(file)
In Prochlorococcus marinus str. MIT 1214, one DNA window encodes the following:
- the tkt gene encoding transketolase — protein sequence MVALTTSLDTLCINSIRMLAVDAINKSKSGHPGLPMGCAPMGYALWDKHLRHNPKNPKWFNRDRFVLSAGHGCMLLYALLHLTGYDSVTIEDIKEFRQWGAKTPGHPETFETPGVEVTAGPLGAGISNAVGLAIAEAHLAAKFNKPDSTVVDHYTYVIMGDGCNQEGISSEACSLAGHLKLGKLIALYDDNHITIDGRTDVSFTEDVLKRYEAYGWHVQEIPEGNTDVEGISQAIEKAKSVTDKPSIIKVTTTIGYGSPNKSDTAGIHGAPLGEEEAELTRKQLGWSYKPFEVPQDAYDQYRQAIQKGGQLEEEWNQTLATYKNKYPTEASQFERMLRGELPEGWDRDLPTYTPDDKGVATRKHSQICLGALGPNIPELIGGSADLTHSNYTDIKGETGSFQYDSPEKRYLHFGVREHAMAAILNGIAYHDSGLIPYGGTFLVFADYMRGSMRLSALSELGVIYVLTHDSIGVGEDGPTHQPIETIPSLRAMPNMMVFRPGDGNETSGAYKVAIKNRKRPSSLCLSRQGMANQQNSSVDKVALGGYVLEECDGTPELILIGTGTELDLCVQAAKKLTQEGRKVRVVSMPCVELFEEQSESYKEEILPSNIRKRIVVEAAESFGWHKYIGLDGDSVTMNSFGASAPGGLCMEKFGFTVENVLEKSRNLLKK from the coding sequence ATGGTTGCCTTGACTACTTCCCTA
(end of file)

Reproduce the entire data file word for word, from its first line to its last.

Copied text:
In Prochlorococcus marinus str. MIT 1214, one DNA window encodes the following:
- the tkt gene encoding transketolase — protein sequence MVALTTSLDTLCINSIRMLAVDAINKSKSGHPGLPMGCAPMGYALWDKHLRHNPKNPKWFNRDRFVLSAGHGCMLLYALLHLTGYDSVTIEDIKEFRQWGAKTPGHPETFETPGVEVTAGPLGAGISNAVGLAIAEAHLAAKFNKPDSTVVDHYTYVIMGDGCNQEGISSEACSLAGHLKLGKLIALYDDNHITIDGRTDVSFTEDVLKRYEAYGWHVQEIPEGNTDVEGISQAIEKAKSVTDKPSIIKVTTTIGYGSPNKSDTAGIHGAPLGEEEAELTRKQLGWSYKPFEVPQDAYDQYRQAIQKGGQLEEEWNQTLATYKNKYPTEASQFERMLRGELPEGWDRDLPTYTPDDKGVATRKHSQICLGALGPNIPELIGGSADLTHSNYTDIKGETGSFQYDSPEKRYLHFGVREHAMAAILNGIAYHDSGLIPYGGTFLVFADYMRGSMRLSALSELGVIYVLTHDSIGVGEDGPTHQPIETIPSLRAMPNMMVFRPGDGNETSGAYKVAIKNRKRPSSLCLSRQGMANQQNSSVDKVALGGYVLEECDGTPELILIGTGTELDLCVQAAKKLTQEGRKVRVVSMPCVELFEEQSESYKEEILPSNIRKRIVVEAAESFGWHKYIGLDGDSVTMNSFGASAPGGLCMEKFGFTVENVLEKSRNLLKK from the coding sequence ATGGTTGCCTTGACTACTTCCCTA